Westport Shipyard has been building 112-footers since the first hull splashed in 1998, and as megayachts go, it’s one of the most popular designs in history. Even today, the 112 Westport remains an example of how lucrative the semi-custom philosophy can be. The builder creates a solid design and then lets owners customize the interior, giving clients a yacht that feels personal while reducing the yard’s outlays for planning and build time. Some owners like the 112—and the process—so much that they buy them twice, including an owner of a 1998 model who traded her in for a new 112 just a few years ago.
Of course, over the years Westport has refined the 112’s design, and in 2008 the yard began offering an optional layout that has a main-deck master cabin instead of all four guest cabins belowdecks. Today, new builds can be ordered with either layout. Both versions can be found on the brokerage market, with prices ranging from $3.2 million for a 2000 model to about $11.9 million for a 2014 build. (See Westport 112 listings).
Milk Money, seen in the picture above, is at the more cost-effective end of that range, a 2000 launch that recently listed with International Yacht Collection for $3,699,000. She has the belowdecks cabin setup with a country kitchen-style galley on the main deck, and she comes with a lot more “user information” than one-owner, private yachts on today’s brokerage market.
That’s because one of the listing brokers at IYC is Barbara Stork Landeweer, whose main focus is charter—and whose clients have provided detailed feedback about the experience aboard Milk Money during the past few years, when the yacht has been listed for charter through IYC.
“I’ve had several clients on the boat,” Landeweer says. “I have one client who chartered it three times. I haven’t received anything negative on the boat. The feedback has always been positive. They love the space, they step on board and they immediately feel comfortable.”
Milk Money has had her current owners since 2009, Landeweer says. They use the yacht a lot themselves, and though Milk Money is popular for charter, they have accepted only select inquiries, primarily from families who treat the boat the way the owners want her to be treated.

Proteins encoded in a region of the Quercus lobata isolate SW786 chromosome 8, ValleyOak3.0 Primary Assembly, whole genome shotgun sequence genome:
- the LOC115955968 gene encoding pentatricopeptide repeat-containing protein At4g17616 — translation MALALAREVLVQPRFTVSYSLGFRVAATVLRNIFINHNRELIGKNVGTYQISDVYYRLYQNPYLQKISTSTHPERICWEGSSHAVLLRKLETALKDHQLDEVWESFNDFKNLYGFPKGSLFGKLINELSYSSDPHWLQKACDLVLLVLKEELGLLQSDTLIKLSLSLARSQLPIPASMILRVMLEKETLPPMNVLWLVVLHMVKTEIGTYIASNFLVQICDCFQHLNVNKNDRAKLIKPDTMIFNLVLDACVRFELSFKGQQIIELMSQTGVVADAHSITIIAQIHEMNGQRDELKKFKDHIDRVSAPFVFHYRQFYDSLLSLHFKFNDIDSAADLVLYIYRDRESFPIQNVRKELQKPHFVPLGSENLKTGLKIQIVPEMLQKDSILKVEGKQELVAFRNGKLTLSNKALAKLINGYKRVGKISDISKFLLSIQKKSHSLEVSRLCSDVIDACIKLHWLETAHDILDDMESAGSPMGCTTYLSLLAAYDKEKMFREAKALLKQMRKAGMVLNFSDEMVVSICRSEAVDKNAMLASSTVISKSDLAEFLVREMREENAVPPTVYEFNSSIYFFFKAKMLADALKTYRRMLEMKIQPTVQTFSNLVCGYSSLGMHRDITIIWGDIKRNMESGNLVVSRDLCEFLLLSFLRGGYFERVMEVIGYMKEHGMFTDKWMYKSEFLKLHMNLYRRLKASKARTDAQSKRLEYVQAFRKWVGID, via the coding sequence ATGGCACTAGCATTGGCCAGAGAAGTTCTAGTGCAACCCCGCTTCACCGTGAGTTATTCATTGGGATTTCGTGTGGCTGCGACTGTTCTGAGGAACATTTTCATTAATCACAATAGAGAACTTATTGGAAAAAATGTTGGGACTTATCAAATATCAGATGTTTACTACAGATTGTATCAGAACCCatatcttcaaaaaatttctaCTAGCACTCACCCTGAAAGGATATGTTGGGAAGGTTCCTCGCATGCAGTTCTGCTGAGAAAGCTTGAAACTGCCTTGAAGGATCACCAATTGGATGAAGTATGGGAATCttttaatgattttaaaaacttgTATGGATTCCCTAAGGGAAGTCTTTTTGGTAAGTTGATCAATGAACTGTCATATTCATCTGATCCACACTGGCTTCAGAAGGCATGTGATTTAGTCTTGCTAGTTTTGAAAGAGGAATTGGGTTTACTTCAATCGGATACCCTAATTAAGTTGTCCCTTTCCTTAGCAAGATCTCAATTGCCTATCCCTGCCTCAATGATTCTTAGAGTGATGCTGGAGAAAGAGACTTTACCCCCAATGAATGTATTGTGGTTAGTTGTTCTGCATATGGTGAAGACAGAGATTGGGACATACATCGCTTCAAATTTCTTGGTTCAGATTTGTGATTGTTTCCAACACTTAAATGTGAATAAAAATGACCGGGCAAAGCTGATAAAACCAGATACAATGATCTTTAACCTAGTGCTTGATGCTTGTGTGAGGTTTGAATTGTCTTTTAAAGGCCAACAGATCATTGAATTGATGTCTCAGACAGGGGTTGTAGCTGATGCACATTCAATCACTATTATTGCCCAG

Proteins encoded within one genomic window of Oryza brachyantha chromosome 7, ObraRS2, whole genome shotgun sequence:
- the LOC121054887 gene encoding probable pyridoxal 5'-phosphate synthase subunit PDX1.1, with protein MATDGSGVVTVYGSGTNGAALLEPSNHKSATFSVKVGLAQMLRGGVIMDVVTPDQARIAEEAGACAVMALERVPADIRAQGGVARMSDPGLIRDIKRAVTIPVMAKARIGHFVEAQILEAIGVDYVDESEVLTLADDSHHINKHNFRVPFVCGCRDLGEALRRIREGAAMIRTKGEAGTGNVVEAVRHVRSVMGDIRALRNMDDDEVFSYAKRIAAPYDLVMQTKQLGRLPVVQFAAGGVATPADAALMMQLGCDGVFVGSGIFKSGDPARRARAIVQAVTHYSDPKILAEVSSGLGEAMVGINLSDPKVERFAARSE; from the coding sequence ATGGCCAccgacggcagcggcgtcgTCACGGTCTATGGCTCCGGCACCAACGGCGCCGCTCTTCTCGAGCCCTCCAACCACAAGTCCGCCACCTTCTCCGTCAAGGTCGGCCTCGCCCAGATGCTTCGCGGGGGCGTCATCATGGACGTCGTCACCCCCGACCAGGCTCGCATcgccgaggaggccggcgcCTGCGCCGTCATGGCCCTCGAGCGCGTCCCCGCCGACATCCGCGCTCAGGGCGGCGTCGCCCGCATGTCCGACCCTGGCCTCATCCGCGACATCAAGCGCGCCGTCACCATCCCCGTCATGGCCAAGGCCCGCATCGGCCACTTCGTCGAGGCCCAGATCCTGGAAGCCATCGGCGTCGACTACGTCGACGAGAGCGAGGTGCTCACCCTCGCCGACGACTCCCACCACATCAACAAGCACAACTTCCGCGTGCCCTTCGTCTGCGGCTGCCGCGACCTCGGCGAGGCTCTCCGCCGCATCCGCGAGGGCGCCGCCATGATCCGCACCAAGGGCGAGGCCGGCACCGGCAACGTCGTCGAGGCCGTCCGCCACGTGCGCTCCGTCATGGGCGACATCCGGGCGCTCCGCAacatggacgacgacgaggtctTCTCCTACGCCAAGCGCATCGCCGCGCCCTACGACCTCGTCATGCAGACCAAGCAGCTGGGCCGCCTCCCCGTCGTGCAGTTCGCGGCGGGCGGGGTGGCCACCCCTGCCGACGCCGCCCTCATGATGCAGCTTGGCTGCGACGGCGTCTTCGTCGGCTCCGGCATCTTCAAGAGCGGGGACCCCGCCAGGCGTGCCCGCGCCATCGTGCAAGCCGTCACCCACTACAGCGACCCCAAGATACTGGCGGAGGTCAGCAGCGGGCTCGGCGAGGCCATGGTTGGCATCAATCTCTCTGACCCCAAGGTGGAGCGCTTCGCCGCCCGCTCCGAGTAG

“It’s a lot of families because the owners don’t want to subject the boat to big-party kind of people,” Landeweer says. “Some older couples have chartered it too.”
The current owners are selling because they’re interested in moving up to a larger model—likely another Westport. In fact, they had already begun their search for a bigger yacht when they realized Milk Money needed some serious work in the engine room. While other owners may have let future buyers deal with the issues, the current owner invested in the work that was needed so he could continue using the yacht himself. Milk Money thus has a newly rebuilt starboard 1,800-horsepower MTU 16V 2000 diesel engine and a brand-new matching diesel engine to port. The 50-kW and 65-kW generators, both from Northern Lights, were rebuilt in 2013.
Some of the upgraded interior features aboard Milk Money include a 50-bottle wine cooler, granite countertops in the galley, and optional high-end woodwork. New overheads were installed this year in the main saloon, and Landeweer says the rest of the interior is in excellent condition, even for a yacht that’s regularly booked on the charter market.
“When they bought it five years ago, the owner put in all new fabrics, exterior cushions, pillows, carpeting—everything,” she says. “If they see something looking a little worn, they fix it. They have extra material for everything, and that will go to the new owner as well. She could stay in charter. She’s a really nice boat, I have to say.”
The 112 model is expected to remain in Westport’s lineup for at least a few more years. Right now, she’s one of four models offered from the shipyard, with the others being a 98, 130 and 164.
Interestingly, the shipyard was sold this summer to a new owner who has hinted that a few new models might be on the way. Look for early details about that at the Fort Lauderdale International Boat Show—where Milk Money is expected to be on display and available for tours through Landeweer and her colleagues at IYC.